Lucky et al.5 report a long-lasting condition in two children with pruritic papules, non-responsive to treatment, that was discovered to be originating from Ornithonyssu sylvarium and D.gallinae found on pet gerbils kept at their home; and natural recovery from the condition by expulsion of the gerbils out of that home.

    Mites can be demonstrated on patients not only by microscopic means but also by Punch biopsies. D.gallinae could be demostrated in specimens taken from patients by hematoxylineosin and immunofluoroscent staining method16.

    Prins et al.10 found D.gallinae infestation at birds in coops nearby homes of people with persistent pruritus condition and pointed to longevity of the conditions resulting from attacks from those places.

    Studies report dermatitis outbreaks with painful bites in hospitals and schools with D.gallinae infestation, rapid reproduction, and leeched people2,8,11. One of these studies report observation of pruritic erythematous maculopapular rash on both patients and employees of the hospital with mites spotted in bedclothes and pillows11. Researchers2,8,11 report end of infestations with removal of birds nesting in the related buildings.

    D.gallinae infestation is rarely mentioned among infection diseases since it is relatively infrequent, and parasitology manuals describe this parasite and its infestation smatteringly1. Pruritic dermatitis visible with papules and vesicles which sometimes is mistaken for scabies or pediculosis, may be chronic or recurrent with erythematous maculopapular or papulovesicular lesions11.

    As a result, it is concluded that pruritic dermatitis cases would be more frequent than the reports made to medical centers as in this case; and cutaneous reactions resulting from avian mites are generally gone unnoticed. It may be necessary to require a detailed anamnesis in applications to hospitals upon such symptoms. It is also concluded that existence of birds inside or nearby human inhabited places should be questioned.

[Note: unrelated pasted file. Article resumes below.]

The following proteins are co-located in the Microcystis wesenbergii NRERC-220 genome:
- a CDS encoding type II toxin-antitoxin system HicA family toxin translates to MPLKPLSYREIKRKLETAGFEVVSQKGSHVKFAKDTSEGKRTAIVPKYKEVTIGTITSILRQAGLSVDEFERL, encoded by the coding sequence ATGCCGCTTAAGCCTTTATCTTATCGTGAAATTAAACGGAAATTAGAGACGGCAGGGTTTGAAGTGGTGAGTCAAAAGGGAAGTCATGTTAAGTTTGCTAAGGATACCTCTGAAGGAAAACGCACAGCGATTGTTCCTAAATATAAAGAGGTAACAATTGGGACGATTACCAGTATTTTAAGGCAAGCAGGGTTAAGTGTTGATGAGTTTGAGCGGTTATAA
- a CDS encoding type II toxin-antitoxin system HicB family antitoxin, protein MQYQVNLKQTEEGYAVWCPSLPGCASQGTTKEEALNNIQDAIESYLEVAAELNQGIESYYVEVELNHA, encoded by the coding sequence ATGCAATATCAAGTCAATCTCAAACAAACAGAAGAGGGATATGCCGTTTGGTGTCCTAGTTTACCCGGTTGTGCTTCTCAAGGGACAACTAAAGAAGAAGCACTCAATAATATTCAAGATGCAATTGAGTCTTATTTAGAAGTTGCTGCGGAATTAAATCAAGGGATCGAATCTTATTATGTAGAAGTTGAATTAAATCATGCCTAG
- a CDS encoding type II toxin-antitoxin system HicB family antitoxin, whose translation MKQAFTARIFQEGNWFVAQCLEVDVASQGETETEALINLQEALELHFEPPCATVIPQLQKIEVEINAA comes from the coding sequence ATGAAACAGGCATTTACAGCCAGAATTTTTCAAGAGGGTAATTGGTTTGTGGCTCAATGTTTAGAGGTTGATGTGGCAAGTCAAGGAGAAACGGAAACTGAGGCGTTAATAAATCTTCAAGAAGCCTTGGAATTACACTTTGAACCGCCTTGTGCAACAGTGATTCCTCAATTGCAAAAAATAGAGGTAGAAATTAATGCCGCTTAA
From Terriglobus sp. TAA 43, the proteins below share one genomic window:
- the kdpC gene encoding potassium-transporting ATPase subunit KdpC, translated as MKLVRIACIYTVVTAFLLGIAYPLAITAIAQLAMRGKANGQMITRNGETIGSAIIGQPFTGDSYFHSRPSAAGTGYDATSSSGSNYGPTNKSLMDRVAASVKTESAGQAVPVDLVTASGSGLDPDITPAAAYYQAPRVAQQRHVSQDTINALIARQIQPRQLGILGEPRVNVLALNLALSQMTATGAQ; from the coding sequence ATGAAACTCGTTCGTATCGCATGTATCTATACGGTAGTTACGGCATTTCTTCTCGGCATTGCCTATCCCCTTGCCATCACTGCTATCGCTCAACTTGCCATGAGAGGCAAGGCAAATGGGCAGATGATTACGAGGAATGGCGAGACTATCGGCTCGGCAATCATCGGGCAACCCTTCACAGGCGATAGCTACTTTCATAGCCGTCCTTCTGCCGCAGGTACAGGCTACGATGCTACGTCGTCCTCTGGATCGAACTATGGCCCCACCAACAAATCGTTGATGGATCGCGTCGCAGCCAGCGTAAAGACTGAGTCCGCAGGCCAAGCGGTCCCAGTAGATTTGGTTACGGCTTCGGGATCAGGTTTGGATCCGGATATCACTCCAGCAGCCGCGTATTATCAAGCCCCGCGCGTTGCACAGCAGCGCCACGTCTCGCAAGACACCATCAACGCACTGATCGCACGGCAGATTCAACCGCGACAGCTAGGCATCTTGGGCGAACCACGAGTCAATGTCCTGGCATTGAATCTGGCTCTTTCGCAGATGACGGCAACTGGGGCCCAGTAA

• Top
  • Abstract
  • Introduction
  • Case Presentation
  • Discussion
  • References
  • References

    1) Auger P, Nantel J, Meunier N, Harrison RJ, Loiselle R, Gyorkos TW, 1979. Skin acariasis caused by Dermanyssus gallinae (de Geer): An in-hospital outbreak. CMA Journal, 120: 702- 703.

    2) Bellanger AP, Bories C, Foulet F, Bretagne S, Botterel F, 2008. Nosocomial dermatitis caused by Dermanyssus gallinae. Infect Control Hosp Epidemiol, 29: 282-283.

    3) Chauve C, 1998. The poultry red mite Dermanyssus gallinae (DeGeer, 1778): current situation and future prospects for control. Vet Parasitol, 79: 239-245.

    4) Evans GO, 1992. Principles of Acarology. CAB Interantional Wallingford Oxon OX 8DE UK.

    5) Lucky AW, Sayers CP, Argus JD, Lucky A, 2001. Avian mite bites acquired from a new source-pet gerbils. Arch Dermatol, 137: 167-170.

    6) Merdivenci A, 1974. Medikal Entomoloji. İ.Ü Cerrahpaşa Tıp Fakültesi Yayınları. No: 2445, İstanbul.

    7) Mimioğlu M, 1973. Veteriner ve Tıbbi Artropodoloji. Ankara Ünversitesi Basımevi, Ders Kitabı, s.196.

    8) Nagakura K, Osaka F, Tazume S, 1988. Detection of fowl mites inside two hospital rooms. Tokai J Exp Clin Med, 23: 173-176.

    9) Özçelik S, 1997. Allerji ve dermatid nedeni olabilen akarlar Edit. Ozcel MA, Daldal N, Parazitolojide artropod hastalıkları ve vektörler. Türkiye Parazitoloji Derneği Yayınları No: 13.

    10) Prins M, Go IH, van Dooren-Greebe RJ, 1996. Parasitic pruritus: bird mite zoonosis. Ned Tijdschr Geneeskd, 140: 2550-2552.

    11) Regan AM, Metersky ML, Craven DE, 1987. Nosocomial dermatitis and pruritus caused by pigeon mite infestation. Arch Intern Med, 174: 2185-2187.

    12) Rossiter A, 1997. Occipational otitis externa in chicken catchers. J Laryngol Otol, 111: 366-367.

    13) Vaiente MC, Chauve C, Zenner L, 2007. Experimental infection of Salmonella enteritidis by the poultry red mite, Dermanyssus gallinae. Vet Parasitol, 146: 329-336.

    14) Varma MGR, 1993. Ticks and mites (Acari). Edit.Lane RP, Crosskey RW. Medical insects and arachnids The Natural History Museum. Chapman and Hall. British Museum (Natural History), UK.

    15) Watson CR, 2003. Human infestation with bird mites in Wollongong. Commun Dis Intel, 27: 259-261.

    16) Yassien NA, Ghoraba HM, Doghaim NN, Afify EM, 1996. Immunohistopathological status of the skin in cases infested with three species of mites. J Egypt Soc Parasitol, 26: 567-573.

  • Top
  • Abstract
  • Introduction
  • Case Presentation
  • Discussion
  • References